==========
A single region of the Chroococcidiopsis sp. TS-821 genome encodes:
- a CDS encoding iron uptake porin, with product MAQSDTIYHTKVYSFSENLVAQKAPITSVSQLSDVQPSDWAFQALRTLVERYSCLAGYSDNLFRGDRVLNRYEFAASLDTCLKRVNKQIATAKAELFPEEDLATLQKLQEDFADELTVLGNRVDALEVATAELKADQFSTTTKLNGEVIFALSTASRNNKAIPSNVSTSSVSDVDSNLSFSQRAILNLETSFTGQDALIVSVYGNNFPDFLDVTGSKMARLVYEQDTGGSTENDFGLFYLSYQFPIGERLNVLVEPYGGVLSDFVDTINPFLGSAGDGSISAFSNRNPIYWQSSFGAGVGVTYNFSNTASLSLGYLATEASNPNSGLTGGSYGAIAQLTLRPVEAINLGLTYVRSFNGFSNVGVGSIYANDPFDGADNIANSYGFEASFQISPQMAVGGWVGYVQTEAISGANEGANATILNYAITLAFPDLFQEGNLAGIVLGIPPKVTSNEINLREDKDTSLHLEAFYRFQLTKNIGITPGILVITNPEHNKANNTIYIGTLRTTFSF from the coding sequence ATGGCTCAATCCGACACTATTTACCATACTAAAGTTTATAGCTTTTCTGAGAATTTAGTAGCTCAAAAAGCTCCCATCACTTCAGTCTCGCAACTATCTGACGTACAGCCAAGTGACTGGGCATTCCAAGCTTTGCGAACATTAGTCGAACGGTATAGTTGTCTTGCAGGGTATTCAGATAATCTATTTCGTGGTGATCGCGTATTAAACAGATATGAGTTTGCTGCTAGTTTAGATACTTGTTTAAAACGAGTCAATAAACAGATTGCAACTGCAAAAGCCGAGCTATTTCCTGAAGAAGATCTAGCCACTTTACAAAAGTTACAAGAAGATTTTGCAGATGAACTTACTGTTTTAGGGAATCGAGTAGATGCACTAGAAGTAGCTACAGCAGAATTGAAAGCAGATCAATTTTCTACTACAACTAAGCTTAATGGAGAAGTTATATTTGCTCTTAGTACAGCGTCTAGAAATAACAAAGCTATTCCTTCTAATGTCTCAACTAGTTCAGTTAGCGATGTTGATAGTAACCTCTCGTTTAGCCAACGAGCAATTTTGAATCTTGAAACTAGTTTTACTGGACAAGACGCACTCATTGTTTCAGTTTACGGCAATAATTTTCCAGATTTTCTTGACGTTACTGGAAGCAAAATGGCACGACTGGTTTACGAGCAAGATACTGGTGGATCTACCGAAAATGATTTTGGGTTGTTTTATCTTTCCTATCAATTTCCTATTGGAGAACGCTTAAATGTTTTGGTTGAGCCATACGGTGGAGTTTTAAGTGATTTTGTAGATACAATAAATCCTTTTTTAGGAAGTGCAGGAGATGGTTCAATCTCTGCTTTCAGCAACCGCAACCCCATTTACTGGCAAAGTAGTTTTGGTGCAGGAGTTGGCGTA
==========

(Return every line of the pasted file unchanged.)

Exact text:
A single region of the Chroococcidiopsis sp. TS-821 genome encodes:
- a CDS encoding iron uptake porin, with product MAQSDTIYHTKVYSFSENLVAQKAPITSVSQLSDVQPSDWAFQALRTLVERYSCLAGYSDNLFRGDRVLNRYEFAASLDTCLKRVNKQIATAKAELFPEEDLATLQKLQEDFADELTVLGNRVDALEVATAELKADQFSTTTKLNGEVIFALSTASRNNKAIPSNVSTSSVSDVDSNLSFSQRAILNLETSFTGQDALIVSVYGNNFPDFLDVTGSKMARLVYEQDTGGSTENDFGLFYLSYQFPIGERLNVLVEPYGGVLSDFVDTINPFLGSAGDGSISAFSNRNPIYWQSSFGAGVGVTYNFSNTASLSLGYLATEASNPNSGLTGGSYGAIAQLTLRPVEAINLGLTYVRSFNGFSNVGVGSIYANDPFDGADNIANSYGFEASFQISPQMAVGGWVGYVQTEAISGANEGANATILNYAITLAFPDLFQEGNLAGIVLGIPPKVTSNEINLREDKDTSLHLEAFYRFQLTKNIGITPGILVITNPEHNKANNTIYIGTLRTTFSF from the coding sequence ATGGCTCAATCCGACACTATTTACCATACTAAAGTTTATAGCTTTTCTGAGAATTTAGTAGCTCAAAAAGCTCCCATCACTTCAGTCTCGCAACTATCTGACGTACAGCCAAGTGACTGGGCATTCCAAGCTTTGCGAACATTAGTCGAACGGTATAGTTGTCTTGCAGGGTATTCAGATAATCTATTTCGTGGTGATCGCGTATTAAACAGATATGAGTTTGCTGCTAGTTTAGATACTTGTTTAAAACGAGTCAATAAACAGATTGCAACTGCAAAAGCCGAGCTATTTCCTGAAGAAGATCTAGCCACTTTACAAAAGTTACAAGAAGATTTTGCAGATGAACTTACTGTTTTAGGGAATCGAGTAGATGCACTAGAAGTAGCTACAGCAGAATTGAAAGCAGATCAATTTTCTACTACAACTAAGCTTAATGGAGAAGTTATATTTGCTCTTAGTACAGCGTCTAGAAATAACAAAGCTATTCCTTCTAATGTCTCAACTAGTTCAGTTAGCGATGTTGATAGTAACCTCTCGTTTAGCCAACGAGCAATTTTGAATCTTGAAACTAGTTTTACTGGACAAGACGCACTCATTGTTTCAGTTTACGGCAATAATTTTCCAGATTTTCTTGACGTTACTGGAAGCAAAATGGCACGACTGGTTTACGAGCAAGATACTGGTGGATCTACCGAAAATGATTTTGGGTTGTTTTATCTTTCCTATCAATTTCCTATTGGAGAACGCTTAAATGTTTTGGTTGAGCCATACGGTGGAGTTTTAAGTGATTTTGTAGATACAATAAATCCTTTTTTAGGAAGTGCAGGAGATGGTTCAATCTCTGCTTTCAGCAACCGCAACCCCATTTACTGGCAAAGTAGTTTTGGTGCAGGAGTTGGCGTA